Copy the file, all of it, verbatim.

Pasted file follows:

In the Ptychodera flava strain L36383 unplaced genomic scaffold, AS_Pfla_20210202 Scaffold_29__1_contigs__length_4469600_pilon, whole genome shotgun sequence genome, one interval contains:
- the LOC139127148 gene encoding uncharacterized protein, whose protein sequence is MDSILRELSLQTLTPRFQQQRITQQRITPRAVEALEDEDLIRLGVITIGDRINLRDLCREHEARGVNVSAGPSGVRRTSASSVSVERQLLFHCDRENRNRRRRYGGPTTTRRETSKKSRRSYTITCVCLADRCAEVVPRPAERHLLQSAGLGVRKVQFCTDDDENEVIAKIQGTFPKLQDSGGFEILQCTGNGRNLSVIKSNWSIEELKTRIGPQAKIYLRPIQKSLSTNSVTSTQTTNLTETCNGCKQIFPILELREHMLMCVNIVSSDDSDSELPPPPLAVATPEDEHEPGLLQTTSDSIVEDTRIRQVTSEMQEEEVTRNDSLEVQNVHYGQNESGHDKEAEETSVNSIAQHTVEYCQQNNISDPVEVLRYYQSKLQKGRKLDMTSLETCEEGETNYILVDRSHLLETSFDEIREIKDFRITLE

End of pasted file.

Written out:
In the Ptychodera flava strain L36383 unplaced genomic scaffold, AS_Pfla_20210202 Scaffold_29__1_contigs__length_4469600_pilon, whole genome shotgun sequence genome, one interval contains:
- the LOC139127148 gene encoding uncharacterized protein, whose protein sequence is MDSILRELSLQTLTPRFQQQRITQQRITPRAVEALEDEDLIRLGVITIGDRINLRDLCREHEARGVNVSAGPSGVRRTSASSVSVERQLLFHCDRENRNRRRRYGGPTTTRRETSKKSRRSYTITCVCLADRCAEVVPRPAERHLLQSAGLGVRKVQFCTDDDENEVIAKIQGTFPKLQDSGGFEILQCTGNGRNLSVIKSNWSIEELKTRIGPQAKIYLRPIQKSLSTNSVTSTQTTNLTETCNGCKQIFPILELREHMLMCVNIVSSDDSDSELPPPPLAVATPEDEHEPGLLQTTSDSIVEDTRIRQVTSEMQEEEVTRNDSLEVQNVHYGQNESGHDKEAEETSVNSIAQHTVEYCQQNNISDPVEVLRYYQSKLQKGRKLDMTSLETCEEGETNYILVDRSHLLETSFDEIREIKDFRITLE